The East Carolinian, November 20, 1984






She
Carolinian
Serving the East Carolina campus community since 1925
8 Pages
( irculation 12.(MM)
Legislature Passes Resolution
�giis�5555555Ss5� Urging Mascot Name Change
F.ighteen Mac
Achievement
k St
NEIL JOHNSON - ECU �hofo Lab
Achievement A wards
udents received awards for academic excellence during the first -annual Omega Psi Phi
irds Program Sunday. See storj page three.
Nf�� hdllur
The SGA Legislature passed by
acclamation a resolution urging
that the ECU Department of
Athletics give "serious considera-
tion" to changing the name of
Pee Dee, the Pirate mascot.
The resolution was passed at
Monday's SGA meeting and also
stressed the fact that a majority
of those voting in the recent SGA
election expressed dissatisfaction
with the name of the mascot.
Prior to passage of the resolu-
tion. Director of Athletics Ken
karr spoke on the history of the
name Pee Dee and the reasons for
its selection.
Karr pointed out that when he
became athletic director in 1980,
the athletic program was
operating under a deficit. "Part
of the problem" with his job, he
said, "is identifying and max-
imizing revenue
The athletic budget is approx-
imately S3.2 million. Kan
over $1 million ot which is
taincd through student fees
'The Department has the
privilege of generating $2.2
million more
Following the distribution
student football tickets, 25,000
more tickets must be
"marketed Karr said, and to
this end a marketing strategy ha
been developed.
"Developing a new logo was
part of the marketing strategy
Karr said. "We must com
people it's a good thing to come
to Ficklen
Concerning the name ot Pee
Dee. Karr -aid, "we needed to .
the attention of the little one
Thus, area schoolchildren helped
select the name for the mascot.
"It seemed to lend itself to wl
we needed to achieve with tl
children.
"The mascot, by any name.
has gone
achi . . hat we
wanted I K
want people thinking in pos I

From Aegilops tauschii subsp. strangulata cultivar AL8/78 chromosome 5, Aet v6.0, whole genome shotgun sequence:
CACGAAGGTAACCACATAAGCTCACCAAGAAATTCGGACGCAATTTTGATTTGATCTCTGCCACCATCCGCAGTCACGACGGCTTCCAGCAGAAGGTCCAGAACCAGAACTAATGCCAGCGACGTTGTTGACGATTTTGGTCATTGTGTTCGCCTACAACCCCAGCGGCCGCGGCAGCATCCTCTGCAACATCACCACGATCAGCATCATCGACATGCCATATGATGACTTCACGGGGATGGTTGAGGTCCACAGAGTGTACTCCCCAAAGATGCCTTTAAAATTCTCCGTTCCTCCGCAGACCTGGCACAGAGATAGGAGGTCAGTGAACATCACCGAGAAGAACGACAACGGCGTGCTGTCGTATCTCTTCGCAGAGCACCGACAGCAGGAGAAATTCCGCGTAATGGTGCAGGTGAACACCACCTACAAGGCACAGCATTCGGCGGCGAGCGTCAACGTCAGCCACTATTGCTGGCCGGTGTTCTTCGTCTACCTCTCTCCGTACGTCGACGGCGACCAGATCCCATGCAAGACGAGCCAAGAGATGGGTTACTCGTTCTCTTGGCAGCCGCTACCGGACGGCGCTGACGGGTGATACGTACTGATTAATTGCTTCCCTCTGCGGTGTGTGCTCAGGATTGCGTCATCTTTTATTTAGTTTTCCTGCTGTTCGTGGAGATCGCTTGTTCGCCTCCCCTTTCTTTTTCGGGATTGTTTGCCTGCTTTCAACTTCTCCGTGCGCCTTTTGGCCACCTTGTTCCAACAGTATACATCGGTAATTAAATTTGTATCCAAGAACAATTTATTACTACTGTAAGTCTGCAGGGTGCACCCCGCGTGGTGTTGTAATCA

The matl i changing the
name is K trr's
hand. "1 ma) end up cl
the name h "We
by
naming the Pii
ned
ticip .
-
25,00
Ho

Political Science Professor Predicts Possible Realignment
By (.RFC. RIIH.Ol 1 forum on the 1984 elections soon- The last dramatic realiunmpnt mi-un h� r, �� AtK�r ff�r � � .
By GREG RIDEOU1
Minikins (jli
W e may be undergoing a
gradual realignment ;n our
pel system, ng to
UN
There are arguments both for
dramati fi in our
em, but Prysby believes if any
realignmen- - Kxun ng it is a
.
The ns expert made his
comments Thursday evening
along with W. Lee Johnston, a
specialist on North Carolina
politics, a : three-part
forum on the 1984 elections spon
sored by the political science and
history departments with funding
from the NC. Humanities Com-
mission and the National Endow-
ment for the Humanities.
Prysby said there isn't enough
available data to thoroughly
e the vote, but two inter-
pretations are discernible. "One
view (for no realignment) is that
Reagan's victory is largely an in-
dividual triumph he said. The
other iew is that "Reagan's vic-
tory is part of an emerging
realignment, one thai is beginn-
ing to occur now
The last dramatic realignment
was in the 1930s when the
Democrats took control under
the New Deal. Prysby beliees
that if a realignment is occurring,
it's not the 1930s type.
Republican success at the
presidential level, erosion of the
New Deal coalition. Republican
strength in growing areas of the
country, shifts in the way people
view the parties and an increase
of young people identifying with